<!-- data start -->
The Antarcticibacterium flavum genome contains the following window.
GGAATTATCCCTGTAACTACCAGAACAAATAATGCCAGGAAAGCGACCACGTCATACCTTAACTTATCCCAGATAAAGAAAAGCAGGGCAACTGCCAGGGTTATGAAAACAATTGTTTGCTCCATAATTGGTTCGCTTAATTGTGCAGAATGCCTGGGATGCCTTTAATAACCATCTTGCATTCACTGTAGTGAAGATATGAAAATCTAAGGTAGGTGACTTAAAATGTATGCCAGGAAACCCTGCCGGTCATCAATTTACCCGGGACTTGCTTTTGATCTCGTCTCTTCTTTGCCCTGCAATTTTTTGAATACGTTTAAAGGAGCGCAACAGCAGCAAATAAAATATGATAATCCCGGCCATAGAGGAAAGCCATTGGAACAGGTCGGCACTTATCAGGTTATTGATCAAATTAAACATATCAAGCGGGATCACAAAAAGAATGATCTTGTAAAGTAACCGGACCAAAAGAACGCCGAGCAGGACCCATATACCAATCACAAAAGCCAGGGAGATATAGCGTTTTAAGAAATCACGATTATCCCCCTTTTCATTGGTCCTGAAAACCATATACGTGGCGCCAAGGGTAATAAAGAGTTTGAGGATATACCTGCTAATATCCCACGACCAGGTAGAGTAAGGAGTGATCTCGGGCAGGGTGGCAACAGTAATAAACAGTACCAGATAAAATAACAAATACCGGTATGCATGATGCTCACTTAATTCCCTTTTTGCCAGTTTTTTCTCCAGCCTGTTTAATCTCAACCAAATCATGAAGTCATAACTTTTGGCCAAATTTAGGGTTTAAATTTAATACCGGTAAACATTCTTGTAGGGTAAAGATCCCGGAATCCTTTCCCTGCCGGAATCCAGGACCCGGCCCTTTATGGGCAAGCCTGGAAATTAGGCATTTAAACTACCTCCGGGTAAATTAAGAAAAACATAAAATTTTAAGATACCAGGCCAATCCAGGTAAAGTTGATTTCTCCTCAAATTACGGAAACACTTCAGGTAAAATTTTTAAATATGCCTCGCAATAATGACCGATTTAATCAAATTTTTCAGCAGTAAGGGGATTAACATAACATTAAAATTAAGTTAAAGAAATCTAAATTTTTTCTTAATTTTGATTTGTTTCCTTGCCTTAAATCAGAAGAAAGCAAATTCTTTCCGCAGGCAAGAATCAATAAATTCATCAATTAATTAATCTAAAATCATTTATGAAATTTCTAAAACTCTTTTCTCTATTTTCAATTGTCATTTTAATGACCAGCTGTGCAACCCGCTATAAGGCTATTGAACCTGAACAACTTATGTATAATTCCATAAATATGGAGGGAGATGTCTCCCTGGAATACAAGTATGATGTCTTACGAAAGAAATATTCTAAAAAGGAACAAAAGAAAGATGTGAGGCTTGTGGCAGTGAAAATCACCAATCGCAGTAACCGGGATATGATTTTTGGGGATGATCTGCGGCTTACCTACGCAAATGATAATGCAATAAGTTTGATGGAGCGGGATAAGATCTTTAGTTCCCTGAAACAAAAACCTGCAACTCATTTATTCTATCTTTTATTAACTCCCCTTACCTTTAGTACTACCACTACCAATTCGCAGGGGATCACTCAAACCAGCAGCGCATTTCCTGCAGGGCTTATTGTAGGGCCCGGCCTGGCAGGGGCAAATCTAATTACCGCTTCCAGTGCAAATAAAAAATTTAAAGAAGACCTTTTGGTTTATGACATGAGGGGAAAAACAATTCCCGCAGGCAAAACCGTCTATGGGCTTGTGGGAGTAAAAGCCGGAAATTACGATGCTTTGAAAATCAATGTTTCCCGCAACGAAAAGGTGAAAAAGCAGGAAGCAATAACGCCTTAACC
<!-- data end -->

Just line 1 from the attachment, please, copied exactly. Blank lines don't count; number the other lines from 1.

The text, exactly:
The Antarcticibacterium flavum genome contains the following window.